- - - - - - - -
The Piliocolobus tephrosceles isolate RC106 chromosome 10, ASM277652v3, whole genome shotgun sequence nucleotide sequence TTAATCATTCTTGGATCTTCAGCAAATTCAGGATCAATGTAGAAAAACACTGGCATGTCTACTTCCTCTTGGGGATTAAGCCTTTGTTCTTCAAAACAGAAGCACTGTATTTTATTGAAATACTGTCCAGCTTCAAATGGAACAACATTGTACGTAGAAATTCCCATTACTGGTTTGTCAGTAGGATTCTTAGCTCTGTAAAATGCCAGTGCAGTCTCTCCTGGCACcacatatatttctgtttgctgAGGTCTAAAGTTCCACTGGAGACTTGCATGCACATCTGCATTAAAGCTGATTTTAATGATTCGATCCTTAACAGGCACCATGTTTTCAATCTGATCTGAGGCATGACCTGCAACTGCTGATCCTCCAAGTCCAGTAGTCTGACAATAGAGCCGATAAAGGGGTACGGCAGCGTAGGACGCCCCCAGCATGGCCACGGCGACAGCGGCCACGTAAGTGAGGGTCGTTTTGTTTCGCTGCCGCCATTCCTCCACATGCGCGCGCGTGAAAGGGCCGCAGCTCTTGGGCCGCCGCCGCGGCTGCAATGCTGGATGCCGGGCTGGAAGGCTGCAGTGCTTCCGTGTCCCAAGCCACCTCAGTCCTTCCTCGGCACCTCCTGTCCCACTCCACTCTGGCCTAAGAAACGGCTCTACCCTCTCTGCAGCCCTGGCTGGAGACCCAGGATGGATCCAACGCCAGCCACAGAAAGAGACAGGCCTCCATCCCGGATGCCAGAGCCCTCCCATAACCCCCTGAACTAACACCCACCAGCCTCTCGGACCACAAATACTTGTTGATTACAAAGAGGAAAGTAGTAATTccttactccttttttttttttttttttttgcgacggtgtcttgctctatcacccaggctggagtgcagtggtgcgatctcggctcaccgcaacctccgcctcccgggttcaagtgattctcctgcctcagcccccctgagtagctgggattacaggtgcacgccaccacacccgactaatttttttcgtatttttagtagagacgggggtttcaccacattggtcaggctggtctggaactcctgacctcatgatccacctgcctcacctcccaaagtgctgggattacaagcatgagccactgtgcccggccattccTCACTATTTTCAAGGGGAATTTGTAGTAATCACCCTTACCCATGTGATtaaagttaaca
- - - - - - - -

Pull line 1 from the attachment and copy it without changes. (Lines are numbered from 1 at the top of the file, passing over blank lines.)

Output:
The Piliocolobus tephrosceles isolate RC106 chromosome 10, ASM277652v3, whole genome shotgun sequence nucleotide sequence TTAATCATTCTTGGATCTTCAGCAAATTCAGGATCAATGTAGAAAAACACTGGCATGTCTACTTCCTCTTGGGGATTAAGCCTTTGTTCTTCAAAACAGAAGCACTGTATTTTATTGAAATACTGTCCAGCTTCAAATGGAACAACATTGTACGTAGAAATTCCCATTACTGGTTTGTCAGTAGGATTCTTAGCTCTGTAAAATGCCAGTGCAGTCTCTCCTGGCACcacatatatttctgtttgctgAGGTCTAAAGTTCCACTGGAGACTTGCATGCACATCTGCATTAAAGCTGATTTTAATGATTCGATCCTTAACAGGCACCATGTTTTCAATCTGATCTGAGGCATGACCTGCAACTGCTGATCCTCCAAGTCCAGTAGTCTGACAATAGAGCCGATAAAGGGGTACGGCAGCGTAGGACGCCCCCAGCATGGCCACGGCGACAGCGGCCACGTAAGTGAGGGTCGTTTTGTTTCGCTGCCGCCATTCCTCCACATGCGCGCGCGTGAAAGGGCCGCAGCTCTTGGGCCGCCGCCGCGGCTGCAATGCTGGATGCCGGGCTGGAAGGCTGCAGTGCTTCCGTGTCCCAAGCCACCTCAGTCCTTCCTCGGCACCTCCTGTCCCACTCCACTCTGGCCTAAGAAACGGCTCTACCCTCTCTGCAGCCCTGGCTGGAGACCCAGGATGGATCCAACGCCAGCCACAGAAAGAGACAGGCCTCCATCCCGGATGCCAGAGCCCTCCCATAACCCCCTGAACTAACACCCACCAGCCTCTCGGACCACAAATACTTGTTGATTACAAAGAGGAAAGTAGTAATTccttactccttttttttttttttttttttgcgacggtgtcttgctctatcacccaggctggagtgcagtggtgcgatctcggctcaccgcaacctccgcctcccgggttcaagtgattctcctgcctcagcccccctgagtagctgggattacaggtgcacgccaccacacccgactaatttttttcgtatttttagtagagacgggggtttcaccacattggtcaggctggtctggaactcctgacctcatgatccacctgcctcacctcccaaagtgctgggattacaagcatgagccactgtgcccggccattccTCACTATTTTCAAGGGGAATTTGTAGTAATCACCCTTACCCATGTGATtaaagttaaca